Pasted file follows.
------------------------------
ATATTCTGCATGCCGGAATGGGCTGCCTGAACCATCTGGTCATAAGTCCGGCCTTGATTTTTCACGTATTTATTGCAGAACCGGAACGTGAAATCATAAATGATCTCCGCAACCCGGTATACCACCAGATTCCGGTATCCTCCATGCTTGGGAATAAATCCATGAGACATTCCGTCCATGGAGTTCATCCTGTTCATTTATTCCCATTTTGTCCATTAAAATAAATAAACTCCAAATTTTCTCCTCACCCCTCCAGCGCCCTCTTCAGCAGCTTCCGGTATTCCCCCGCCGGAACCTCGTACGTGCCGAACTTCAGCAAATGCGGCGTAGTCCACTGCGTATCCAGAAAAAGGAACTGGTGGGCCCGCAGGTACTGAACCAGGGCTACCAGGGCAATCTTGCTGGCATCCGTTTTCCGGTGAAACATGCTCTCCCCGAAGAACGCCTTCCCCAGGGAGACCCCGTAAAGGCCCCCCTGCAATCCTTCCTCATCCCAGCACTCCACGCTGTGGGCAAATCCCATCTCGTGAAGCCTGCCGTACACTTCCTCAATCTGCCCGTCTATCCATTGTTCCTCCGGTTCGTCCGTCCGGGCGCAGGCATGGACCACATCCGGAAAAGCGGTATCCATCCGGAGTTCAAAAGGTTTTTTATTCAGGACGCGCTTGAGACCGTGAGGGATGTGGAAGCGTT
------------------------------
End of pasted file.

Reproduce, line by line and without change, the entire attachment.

ATATTCTGCATGCCGGAATGGGCTGCCTGAACCATCTGGTCATAAGTCCGGCCTTGATTTTTCACGTATTTATTGCAGAACCGGAACGTGAAATCATAAATGATCTCCGCAACCCGGTATACCACCAGATTCCGGTATCCTCCATGCTTGGGAATAAATCCATGAGACATTCCGTCCATGGAGTTCATCCTGTTCATTTATTCCCATTTTGTCCATTAAAATAAATAAACTCCAAATTTTCTCCTCACCCCTCCAGCGCCCTCTTCAGCAGCTTCCGGTATTCCCCCGCCGGAACCTCGTACGTGCCGAACTTCAGCAAATGCGGCGTAGTCCACTGCGTATCCAGAAAAAGGAACTGGTGGGCCCGCAGGTACTGAACCAGGGCTACCAGGGCAATCTTGCTGGCATCCGTTTTCCGGTGAAACATGCTCTCCCCGAAGAACGCCTTCCCCAGGGAGACCCCGTAAAGGCCCCCCTGCAATCCTTCCTCATCCCAGCACTCCACGCTGTGGGCAAATCCCATCTCGTGAAGCCTGCCGTACACTTCCTCAATCTGCCCGTCTATCCATTGTTCCTCCGGTTCGTCCGTCCGGGCGCAGGCATGGACCACATCCGGAAAAGCGGTATCCATCCGGAGTTCAAAAGGTTTTTTATTCAGGACGCGCTTGAGACCGTGAGGGATGTGGAAGCGTT